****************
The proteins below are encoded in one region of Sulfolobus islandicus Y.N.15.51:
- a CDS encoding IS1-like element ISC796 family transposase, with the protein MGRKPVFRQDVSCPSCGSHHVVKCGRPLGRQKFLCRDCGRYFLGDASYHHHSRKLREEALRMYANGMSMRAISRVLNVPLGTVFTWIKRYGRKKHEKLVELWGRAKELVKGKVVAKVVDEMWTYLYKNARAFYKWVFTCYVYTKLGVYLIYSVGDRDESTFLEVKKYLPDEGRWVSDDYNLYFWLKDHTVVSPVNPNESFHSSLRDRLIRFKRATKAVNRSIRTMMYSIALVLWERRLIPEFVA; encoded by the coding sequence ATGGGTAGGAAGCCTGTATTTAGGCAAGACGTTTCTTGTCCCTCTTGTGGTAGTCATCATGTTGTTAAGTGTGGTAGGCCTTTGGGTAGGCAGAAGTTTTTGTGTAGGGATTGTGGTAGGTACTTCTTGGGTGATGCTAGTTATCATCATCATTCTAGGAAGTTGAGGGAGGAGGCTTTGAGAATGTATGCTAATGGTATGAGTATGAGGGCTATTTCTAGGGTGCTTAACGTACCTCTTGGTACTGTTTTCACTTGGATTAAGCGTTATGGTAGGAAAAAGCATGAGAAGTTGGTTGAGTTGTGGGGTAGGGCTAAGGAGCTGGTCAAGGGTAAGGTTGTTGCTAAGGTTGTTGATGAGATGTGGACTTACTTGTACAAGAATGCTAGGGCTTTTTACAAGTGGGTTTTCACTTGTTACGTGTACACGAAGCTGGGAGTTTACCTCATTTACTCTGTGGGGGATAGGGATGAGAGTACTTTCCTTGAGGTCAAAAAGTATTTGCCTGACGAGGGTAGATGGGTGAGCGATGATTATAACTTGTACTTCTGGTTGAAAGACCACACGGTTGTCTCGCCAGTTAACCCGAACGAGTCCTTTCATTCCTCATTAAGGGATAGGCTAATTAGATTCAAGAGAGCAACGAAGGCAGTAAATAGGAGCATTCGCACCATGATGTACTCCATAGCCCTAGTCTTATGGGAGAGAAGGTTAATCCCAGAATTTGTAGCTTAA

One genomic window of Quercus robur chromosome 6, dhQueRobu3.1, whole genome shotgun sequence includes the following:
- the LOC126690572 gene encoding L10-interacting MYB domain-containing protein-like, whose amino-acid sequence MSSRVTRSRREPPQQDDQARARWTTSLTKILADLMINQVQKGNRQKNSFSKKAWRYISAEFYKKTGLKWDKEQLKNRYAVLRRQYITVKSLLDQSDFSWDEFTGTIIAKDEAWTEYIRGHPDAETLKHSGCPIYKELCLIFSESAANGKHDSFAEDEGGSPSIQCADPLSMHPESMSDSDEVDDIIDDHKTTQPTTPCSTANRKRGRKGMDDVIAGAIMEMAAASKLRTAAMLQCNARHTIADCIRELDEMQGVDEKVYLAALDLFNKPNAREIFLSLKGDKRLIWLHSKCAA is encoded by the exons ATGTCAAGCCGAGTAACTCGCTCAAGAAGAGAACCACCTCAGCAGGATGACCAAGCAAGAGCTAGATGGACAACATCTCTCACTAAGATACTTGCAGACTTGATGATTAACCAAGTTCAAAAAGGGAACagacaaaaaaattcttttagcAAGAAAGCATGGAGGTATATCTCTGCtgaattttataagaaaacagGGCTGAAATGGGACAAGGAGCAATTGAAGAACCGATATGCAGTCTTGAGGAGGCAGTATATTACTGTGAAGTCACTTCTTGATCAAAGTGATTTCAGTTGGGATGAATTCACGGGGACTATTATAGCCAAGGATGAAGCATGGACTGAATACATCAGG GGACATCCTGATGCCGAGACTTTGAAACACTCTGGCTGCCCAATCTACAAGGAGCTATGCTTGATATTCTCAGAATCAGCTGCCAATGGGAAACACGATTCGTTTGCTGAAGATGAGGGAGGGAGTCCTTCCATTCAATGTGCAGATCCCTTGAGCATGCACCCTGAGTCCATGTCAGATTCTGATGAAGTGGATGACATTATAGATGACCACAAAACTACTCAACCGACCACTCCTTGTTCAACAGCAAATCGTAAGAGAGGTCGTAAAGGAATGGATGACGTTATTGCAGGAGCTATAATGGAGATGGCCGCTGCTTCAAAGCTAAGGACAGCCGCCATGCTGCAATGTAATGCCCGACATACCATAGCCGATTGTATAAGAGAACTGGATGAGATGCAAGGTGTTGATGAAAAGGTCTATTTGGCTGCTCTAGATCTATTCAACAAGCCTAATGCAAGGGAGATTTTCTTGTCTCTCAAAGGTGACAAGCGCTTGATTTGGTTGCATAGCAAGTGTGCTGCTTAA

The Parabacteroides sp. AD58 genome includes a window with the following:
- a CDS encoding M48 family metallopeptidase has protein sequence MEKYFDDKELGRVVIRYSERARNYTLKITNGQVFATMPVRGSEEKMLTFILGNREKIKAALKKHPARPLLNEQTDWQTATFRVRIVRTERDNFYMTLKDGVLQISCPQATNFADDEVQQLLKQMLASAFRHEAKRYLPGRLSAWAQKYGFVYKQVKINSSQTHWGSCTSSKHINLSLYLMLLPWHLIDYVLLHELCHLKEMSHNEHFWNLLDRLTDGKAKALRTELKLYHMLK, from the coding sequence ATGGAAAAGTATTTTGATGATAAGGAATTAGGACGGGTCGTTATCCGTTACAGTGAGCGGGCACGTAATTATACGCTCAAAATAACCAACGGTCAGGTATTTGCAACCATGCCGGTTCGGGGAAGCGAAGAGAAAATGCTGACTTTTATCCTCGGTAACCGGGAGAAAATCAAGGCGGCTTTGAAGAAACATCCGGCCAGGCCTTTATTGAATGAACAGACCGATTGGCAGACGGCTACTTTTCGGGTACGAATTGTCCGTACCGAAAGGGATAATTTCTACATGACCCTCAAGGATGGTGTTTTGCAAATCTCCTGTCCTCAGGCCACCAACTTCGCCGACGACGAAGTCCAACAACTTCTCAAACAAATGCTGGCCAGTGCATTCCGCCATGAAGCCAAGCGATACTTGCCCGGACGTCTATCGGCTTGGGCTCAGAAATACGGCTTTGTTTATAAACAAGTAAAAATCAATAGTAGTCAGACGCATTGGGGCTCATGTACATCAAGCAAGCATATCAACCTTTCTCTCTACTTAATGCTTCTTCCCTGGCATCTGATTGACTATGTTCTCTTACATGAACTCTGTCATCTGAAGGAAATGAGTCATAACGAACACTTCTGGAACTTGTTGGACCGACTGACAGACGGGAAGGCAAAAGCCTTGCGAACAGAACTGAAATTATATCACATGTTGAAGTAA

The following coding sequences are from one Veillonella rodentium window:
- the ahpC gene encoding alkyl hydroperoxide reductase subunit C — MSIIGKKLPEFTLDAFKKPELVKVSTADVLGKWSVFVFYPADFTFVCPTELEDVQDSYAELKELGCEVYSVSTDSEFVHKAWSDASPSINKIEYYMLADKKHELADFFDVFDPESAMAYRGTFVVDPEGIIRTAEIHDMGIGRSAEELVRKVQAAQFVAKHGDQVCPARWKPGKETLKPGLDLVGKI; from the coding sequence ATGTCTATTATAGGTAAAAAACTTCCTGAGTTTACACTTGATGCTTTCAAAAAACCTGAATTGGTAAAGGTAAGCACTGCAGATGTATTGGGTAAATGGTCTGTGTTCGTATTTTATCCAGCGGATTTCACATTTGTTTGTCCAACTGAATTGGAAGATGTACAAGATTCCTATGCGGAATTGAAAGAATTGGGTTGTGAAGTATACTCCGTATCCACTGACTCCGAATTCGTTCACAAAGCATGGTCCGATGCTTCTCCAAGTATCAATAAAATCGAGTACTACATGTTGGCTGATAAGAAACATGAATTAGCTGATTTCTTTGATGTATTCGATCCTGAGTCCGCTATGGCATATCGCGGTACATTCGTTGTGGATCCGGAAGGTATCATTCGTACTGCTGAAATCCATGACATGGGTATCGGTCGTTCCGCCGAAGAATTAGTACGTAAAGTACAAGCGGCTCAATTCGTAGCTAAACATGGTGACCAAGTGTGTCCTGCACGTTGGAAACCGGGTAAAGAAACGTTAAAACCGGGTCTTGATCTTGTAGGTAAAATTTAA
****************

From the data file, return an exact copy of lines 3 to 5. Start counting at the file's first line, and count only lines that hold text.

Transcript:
One genomic window of Quercus robur chromosome 6, dhQueRobu3.1, whole genome shotgun sequence includes the following:
- the LOC126690572 gene encoding L10-interacting MYB domain-containing protein-like, whose amino-acid sequence MSSRVTRSRREPPQQDDQARARWTTSLTKILADLMINQVQKGNRQKNSFSKKAWRYISAEFYKKTGLKWDKEQLKNRYAVLRRQYITVKSLLDQSDFSWDEFTGTIIAKDEAWTEYIRGHPDAETLKHSGCPIYKELCLIFSESAANGKHDSFAEDEGGSPSIQCADPLSMHPESMSDSDEVDDIIDDHKTTQPTTPCSTANRKRGRKGMDDVIAGAIMEMAAASKLRTAAMLQCNARHTIADCIRELDEMQGVDEKVYLAALDLFNKPNAREIFLSLKGDKRLIWLHSKCAA is encoded by the exons ATGTCAAGCCGAGTAACTCGCTCAAGAAGAGAACCACCTCAGCAGGATGACCAAGCAAGAGCTAGATGGACAACATCTCTCACTAAGATACTTGCAGACTTGATGATTAACCAAGTTCAAAAAGGGAACagacaaaaaaattcttttagcAAGAAAGCATGGAGGTATATCTCTGCtgaattttataagaaaacagGGCTGAAATGGGACAAGGAGCAATTGAAGAACCGATATGCAGTCTTGAGGAGGCAGTATATTACTGTGAAGTCACTTCTTGATCAAAGTGATTTCAGTTGGGATGAATTCACGGGGACTATTATAGCCAAGGATGAAGCATGGACTGAATACATCAGG GGACATCCTGATGCCGAGACTTTGAAACACTCTGGCTGCCCAATCTACAAGGAGCTATGCTTGATATTCTCAGAATCAGCTGCCAATGGGAAACACGATTCGTTTGCTGAAGATGAGGGAGGGAGTCCTTCCATTCAATGTGCAGATCCCTTGAGCATGCACCCTGAGTCCATGTCAGATTCTGATGAAGTGGATGACATTATAGATGACCACAAAACTACTCAACCGACCACTCCTTGTTCAACAGCAAATCGTAAGAGAGGTCGTAAAGGAATGGATGACGTTATTGCAGGAGCTATAATGGAGATGGCCGCTGCTTCAAAGCTAAGGACAGCCGCCATGCTGCAATGTAATGCCCGACATACCATAGCCGATTGTATAAGAGAACTGGATGAGATGCAAGGTGTTGATGAAAAGGTCTATTTGGCTGCTCTAGATCTATTCAACAAGCCTAATGCAAGGGAGATTTTCTTGTCTCTCAAAGGTGACAAGCGCTTGATTTGGTTGCATAGCAAGTGTGCTGCTTAA

The Parabacteroides sp. AD58 genome includes a window with the following: